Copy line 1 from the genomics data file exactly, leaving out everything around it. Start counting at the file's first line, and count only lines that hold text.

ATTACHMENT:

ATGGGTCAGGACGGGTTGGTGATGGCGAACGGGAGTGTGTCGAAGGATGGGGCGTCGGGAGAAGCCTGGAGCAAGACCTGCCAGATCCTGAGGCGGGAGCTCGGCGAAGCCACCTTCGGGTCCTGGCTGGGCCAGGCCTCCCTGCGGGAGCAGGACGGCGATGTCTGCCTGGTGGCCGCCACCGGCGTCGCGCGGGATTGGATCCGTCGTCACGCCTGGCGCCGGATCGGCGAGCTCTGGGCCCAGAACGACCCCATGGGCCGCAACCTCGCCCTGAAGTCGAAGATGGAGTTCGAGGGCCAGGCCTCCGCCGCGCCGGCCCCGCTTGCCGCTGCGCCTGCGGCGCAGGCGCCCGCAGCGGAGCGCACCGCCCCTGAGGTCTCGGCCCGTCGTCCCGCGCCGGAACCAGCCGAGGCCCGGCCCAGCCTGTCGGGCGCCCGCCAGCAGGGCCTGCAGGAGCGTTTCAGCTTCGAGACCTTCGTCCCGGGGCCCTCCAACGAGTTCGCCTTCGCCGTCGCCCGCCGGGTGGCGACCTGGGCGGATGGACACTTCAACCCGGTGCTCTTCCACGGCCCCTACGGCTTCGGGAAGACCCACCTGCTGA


ATGGGTCAGGACGGGTTGGTGATGGCGAACGGGAGTGTGTCGAAGGATGGGGCGTCGGGAGAAGCCTGGAGCAAGACCTGCCAGATCCTGAGGCGGGAGCTCGGCGAAGCCACCTTCGGGTCCTGGCTGGGCCAGGCCTCCCTGCGGGAGCAGGACGGCGATGTCTGCCTGGTGGCCGCCACCGGCGTCGCGCGGGATTGGATCCGTCGTCACGCCTGGCGCCGGATCGGCGAGCTCTGGGCCCAGAACGACCCCATGGGCCGCAACCTCGCCCTGAAGTCGAAGATGGAGTTCGAGGGCCAGGCCTCCGCCGCGCCGGCCCCGCTTGCCGCTGCGCCTGCGGCGCAGGCGCCCGCAGCGGAGCGCACCGCCCCTGAGGTCTCGGCCCGTCGTCCCGCGCCGGAACCAGCCGAGGCCCGGCCCAGCCTGTCGGGCGCCCGCCAGCAGGGCCTGCAGGAGCGTTTCAGCTTCGAGACCTTCGTCCCGGGGCCCTCCAACGAGTTCGCCTTCGCCGTCGCCCGCCGGGTGGCGACCTGGGCGGATGGACACTTCAACCCGGTGCTCTTCCACGGCCCCTACGGCTTCGGGAAGACCCACCTGCTGA